As a safety for the Oakland Raiders, Jack “the Assassin” Tatum made many bone-crunching tackles during his football career. But Tatum is mostly remembered for just one, which occurred during a 1978 preseason game against the New England Patriots. As receiver Darryl Stingley leaped and reached awkwardly for a pass, Tatum delivered a ferocious helmet-to-helmet hit. Horrified fans watched as Stingley crumpled to the ground, his fourth and fifth vertebrae shattered. The hit instantly rendered him a quadriplegic. Tatum never expressed any remorse for the tackle, writing afterward, in the first of three autobiographies, that “my best hits border on felonious assaults. I want to punish the man I’m going after.”
Tatum, who died last week after a long struggle with diabetes—which had claimed his left leg—never spoke to Stingley after that tackle, said the Associated Press. But he often wondered why he was considered the villain of the affair—after all, he said, tackling people was what he was paid to do. The National Football League didn’t punish him for the Stingley tackle, “but it did tighten its rules on violent hits.”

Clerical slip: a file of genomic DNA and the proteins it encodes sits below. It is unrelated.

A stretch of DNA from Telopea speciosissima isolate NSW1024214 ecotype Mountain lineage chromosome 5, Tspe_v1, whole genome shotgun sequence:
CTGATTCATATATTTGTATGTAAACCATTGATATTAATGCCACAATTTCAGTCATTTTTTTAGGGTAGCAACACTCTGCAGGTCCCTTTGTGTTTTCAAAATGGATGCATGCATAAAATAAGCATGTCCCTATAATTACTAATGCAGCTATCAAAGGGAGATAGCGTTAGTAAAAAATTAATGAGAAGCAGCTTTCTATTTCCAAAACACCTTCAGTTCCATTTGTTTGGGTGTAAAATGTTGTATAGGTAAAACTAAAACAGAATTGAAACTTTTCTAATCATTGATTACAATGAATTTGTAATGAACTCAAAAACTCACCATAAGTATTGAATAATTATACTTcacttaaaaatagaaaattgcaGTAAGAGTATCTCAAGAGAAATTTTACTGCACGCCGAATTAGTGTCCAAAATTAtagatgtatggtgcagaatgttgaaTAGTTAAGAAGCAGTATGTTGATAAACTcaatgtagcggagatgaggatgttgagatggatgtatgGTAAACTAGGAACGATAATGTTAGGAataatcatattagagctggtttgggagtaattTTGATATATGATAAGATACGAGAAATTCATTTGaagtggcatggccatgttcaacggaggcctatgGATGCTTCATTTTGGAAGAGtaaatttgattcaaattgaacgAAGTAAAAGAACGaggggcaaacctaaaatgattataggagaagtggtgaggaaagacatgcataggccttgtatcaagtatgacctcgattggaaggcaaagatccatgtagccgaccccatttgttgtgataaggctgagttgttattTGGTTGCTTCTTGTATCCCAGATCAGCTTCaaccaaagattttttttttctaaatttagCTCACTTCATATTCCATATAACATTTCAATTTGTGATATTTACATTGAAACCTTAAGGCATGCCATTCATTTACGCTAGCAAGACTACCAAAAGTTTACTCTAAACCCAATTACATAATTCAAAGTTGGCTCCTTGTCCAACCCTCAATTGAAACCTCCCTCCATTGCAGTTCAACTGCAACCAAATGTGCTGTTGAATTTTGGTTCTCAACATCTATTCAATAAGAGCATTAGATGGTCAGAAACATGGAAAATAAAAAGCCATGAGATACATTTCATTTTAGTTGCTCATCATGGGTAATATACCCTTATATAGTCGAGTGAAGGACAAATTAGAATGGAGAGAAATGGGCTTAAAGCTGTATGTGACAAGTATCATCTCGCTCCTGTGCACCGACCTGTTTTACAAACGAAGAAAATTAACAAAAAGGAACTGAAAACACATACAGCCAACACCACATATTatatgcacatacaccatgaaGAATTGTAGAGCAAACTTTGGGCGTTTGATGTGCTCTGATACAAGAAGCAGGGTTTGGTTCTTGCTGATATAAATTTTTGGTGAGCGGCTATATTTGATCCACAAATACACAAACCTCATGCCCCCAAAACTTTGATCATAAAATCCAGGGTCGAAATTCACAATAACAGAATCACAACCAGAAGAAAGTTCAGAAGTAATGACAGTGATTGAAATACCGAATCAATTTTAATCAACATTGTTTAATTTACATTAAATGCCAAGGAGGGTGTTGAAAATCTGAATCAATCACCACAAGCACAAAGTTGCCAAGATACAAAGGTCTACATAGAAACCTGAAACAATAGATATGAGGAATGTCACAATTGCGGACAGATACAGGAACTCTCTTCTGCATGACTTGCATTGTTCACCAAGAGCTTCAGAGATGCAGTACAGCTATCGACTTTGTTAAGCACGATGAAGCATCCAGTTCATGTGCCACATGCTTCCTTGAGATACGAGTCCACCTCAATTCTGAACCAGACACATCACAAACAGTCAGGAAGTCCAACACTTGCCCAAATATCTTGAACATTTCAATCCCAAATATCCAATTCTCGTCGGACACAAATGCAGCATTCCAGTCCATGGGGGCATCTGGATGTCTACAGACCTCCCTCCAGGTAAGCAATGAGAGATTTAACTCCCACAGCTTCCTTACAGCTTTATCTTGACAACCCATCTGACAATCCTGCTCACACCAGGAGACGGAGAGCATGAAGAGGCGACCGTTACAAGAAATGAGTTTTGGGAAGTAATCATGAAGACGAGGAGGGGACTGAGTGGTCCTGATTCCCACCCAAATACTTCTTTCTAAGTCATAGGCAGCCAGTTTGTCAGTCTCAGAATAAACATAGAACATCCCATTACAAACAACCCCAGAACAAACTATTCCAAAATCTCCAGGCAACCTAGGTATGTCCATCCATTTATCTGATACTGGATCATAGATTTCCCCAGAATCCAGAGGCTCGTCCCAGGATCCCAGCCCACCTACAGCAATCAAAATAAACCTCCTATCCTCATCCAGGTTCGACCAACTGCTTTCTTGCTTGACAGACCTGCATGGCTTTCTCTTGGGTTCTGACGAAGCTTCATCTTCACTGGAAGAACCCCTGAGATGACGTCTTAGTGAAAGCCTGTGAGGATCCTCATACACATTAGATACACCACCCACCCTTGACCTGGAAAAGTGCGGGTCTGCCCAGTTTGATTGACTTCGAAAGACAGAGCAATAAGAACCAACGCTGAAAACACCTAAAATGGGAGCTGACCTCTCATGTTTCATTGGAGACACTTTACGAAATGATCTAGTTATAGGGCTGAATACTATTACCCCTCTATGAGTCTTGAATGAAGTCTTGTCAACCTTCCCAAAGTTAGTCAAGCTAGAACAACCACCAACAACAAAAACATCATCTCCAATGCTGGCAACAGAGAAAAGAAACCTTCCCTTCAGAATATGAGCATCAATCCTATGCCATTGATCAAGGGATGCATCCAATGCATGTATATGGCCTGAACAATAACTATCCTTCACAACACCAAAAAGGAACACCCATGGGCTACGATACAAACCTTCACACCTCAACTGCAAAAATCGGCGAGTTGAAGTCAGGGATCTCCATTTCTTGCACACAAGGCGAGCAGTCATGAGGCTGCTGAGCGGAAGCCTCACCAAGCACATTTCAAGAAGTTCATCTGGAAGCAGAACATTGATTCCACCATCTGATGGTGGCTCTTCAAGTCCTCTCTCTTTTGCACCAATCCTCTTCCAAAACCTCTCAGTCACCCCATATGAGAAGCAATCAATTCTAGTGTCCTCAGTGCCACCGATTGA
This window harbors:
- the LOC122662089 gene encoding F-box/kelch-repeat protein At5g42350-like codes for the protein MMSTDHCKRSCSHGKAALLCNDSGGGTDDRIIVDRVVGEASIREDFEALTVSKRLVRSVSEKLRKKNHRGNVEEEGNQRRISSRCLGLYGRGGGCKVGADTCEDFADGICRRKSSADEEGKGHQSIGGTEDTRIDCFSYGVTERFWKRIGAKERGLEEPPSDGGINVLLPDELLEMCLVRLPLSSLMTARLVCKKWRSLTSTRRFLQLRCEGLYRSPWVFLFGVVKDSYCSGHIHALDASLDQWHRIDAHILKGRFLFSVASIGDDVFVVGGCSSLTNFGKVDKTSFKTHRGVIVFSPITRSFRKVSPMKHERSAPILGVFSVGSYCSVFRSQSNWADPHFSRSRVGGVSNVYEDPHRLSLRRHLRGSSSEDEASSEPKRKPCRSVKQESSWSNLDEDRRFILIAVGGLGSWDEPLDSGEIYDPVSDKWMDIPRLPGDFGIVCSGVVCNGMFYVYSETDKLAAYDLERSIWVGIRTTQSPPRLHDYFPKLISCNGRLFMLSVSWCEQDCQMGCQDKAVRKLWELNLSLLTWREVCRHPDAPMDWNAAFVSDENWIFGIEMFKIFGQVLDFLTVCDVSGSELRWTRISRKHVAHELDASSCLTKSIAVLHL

Born in 1948 in Cherryville, N.C., and reared in Passaic, N.J., Tatum didn’t play football until high school, said The New York Times. Recruited by Ohio State as a running back, Tatum was soon switched to defensive back, and was named college football’s top defensive player in 1970. Turning pro in 1971, he knocked out two opposing players in his debut game. He retired in 1980, forging a successful career in real estate and raising money for diabetes research.
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